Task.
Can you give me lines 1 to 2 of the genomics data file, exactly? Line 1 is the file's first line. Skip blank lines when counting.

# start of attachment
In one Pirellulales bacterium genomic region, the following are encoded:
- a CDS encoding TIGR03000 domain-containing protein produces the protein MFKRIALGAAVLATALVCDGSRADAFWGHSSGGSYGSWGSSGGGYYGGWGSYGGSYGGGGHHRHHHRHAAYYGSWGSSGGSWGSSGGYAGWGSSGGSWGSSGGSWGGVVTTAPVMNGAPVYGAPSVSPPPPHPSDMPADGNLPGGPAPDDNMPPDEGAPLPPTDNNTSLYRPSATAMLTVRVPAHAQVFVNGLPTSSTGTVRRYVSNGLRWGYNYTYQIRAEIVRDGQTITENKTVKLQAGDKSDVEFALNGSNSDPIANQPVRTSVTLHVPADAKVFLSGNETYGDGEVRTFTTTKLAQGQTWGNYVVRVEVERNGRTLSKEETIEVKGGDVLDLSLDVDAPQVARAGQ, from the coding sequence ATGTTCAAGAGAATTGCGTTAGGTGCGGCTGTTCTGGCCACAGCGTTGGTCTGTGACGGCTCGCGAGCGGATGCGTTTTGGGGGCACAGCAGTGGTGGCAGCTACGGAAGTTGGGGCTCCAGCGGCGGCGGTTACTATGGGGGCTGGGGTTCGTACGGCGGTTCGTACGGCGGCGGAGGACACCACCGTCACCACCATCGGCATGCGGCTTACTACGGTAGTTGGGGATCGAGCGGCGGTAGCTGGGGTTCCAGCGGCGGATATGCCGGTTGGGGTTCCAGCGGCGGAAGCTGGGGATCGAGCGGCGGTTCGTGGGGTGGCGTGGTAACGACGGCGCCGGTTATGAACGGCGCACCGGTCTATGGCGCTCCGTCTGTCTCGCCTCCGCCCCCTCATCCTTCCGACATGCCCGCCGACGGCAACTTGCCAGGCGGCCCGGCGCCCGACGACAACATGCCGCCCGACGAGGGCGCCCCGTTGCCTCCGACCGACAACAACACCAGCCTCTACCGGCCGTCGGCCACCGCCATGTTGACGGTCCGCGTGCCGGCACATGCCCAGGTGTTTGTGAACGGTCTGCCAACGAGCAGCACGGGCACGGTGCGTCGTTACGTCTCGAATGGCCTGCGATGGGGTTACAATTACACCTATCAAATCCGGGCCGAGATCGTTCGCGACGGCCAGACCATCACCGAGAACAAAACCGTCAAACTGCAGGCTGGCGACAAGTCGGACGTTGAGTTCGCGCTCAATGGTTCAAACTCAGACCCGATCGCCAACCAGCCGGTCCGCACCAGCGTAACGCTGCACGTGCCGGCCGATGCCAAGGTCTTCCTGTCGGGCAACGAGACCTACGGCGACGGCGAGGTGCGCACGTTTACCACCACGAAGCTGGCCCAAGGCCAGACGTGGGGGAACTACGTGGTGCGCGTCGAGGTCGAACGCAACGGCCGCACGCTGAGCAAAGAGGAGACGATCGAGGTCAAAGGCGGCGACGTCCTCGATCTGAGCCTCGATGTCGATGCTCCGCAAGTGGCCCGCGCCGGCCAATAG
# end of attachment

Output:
In one Pirellulales bacterium genomic region, the following are encoded:
- a CDS encoding TIGR03000 domain-containing protein produces the protein MFKRIALGAAVLATALVCDGSRADAFWGHSSGGSYGSWGSSGGGYYGGWGSYGGSYGGGGHHRHHHRHAAYYGSWGSSGGSWGSSGGYAGWGSSGGSWGSSGGSWGGVVTTAPVMNGAPVYGAPSVSPPPPHPSDMPADGNLPGGPAPDDNMPPDEGAPLPPTDNNTSLYRPSATAMLTVRVPAHAQVFVNGLPTSSTGTVRRYVSNGLRWGYNYTYQIRAEIVRDGQTITENKTVKLQAGDKSDVEFALNGSNSDPIANQPVRTSVTLHVPADAKVFLSGNETYGDGEVRTFTTTKLAQGQTWGNYVVRVEVERNGRTLSKEETIEVKGGDVLDLSLDVDAPQVARAGQ, from the coding sequence ATGTTCAAGAGAATTGCGTTAGGTGCGGCTGTTCTGGCCACAGCGTTGGTCTGTGACGGCTCGCGAGCGGATGCGTTTTGGGGGCACAGCAGTGGTGGCAGCTACGGAAGTTGGGGCTCCAGCGGCGGCGGTTACTATGGGGGCTGGGGTTCGTACGGCGGTTCGTACGGCGGCGGAGGACACCACCGTCACCACCATCGGCATGCGGCTTACTACGGTAGTTGGGGATCGAGCGGCGGTAGCTGGGGTTCCAGCGGCGGATATGCCGGTTGGGGTTCCAGCGGCGGAAGCTGGGGATCGAGCGGCGGTTCGTGGGGTGGCGTGGTAACGACGGCGCCGGTTATGAACGGCGCACCGGTCTATGGCGCTCCGTCTGTCTCGCCTCCGCCCCCTCATCCTTCCGACATGCCCGCCGACGGCAACTTGCCAGGCGGCCCGGCGCCCGACGACAACATGCCGCCCGACGAGGGCGCCCCGTTGCCTCCGACCGACAACAACACCAGCCTCTACCGGCCGTCGGCCACCGCCATGTTGACGGTCCGCGTGCCGGCACATGCCCAGGTGTTTGTGAACGGTCTGCCAACGAGCAGCACGGGCACGGTGCGTCGTTACGTCTCGAATGGCCTGCGATGGGGTTACAATTACACCTATCAAATCCGGGCCGAGATCGTTCGCGACGGCCAGACCATCACCGAGAACAAAACCGTCAAACTGCAGGCTGGCGACAAGTCGGACGTTGAGTTCGCGCTCAATGGTTCAAACTCAGACCCGATCGCCAACCAGCCGGTCCGCACCAGCGTAACGCTGCACGTGCCGGCCGATGCCAAGGTCTTCCTGTCGGGCAACGAGACCTACGGCGACGGCGAGGTGCGCACGTTTACCACCACGAAGCTGGCCCAAGGCCAGACGTGGGGGAACTACGTGGTGCGCGTCGAGGTCGAACGCAACGGCCGCACGCTGAGCAAAGAGGAGACGATCGAGGTCAAAGGCGGCGACGTCCTCGATCTGAGCCTCGATGTCGATGCTCCGCAAGTGGCCCGCGCCGGCCAATAG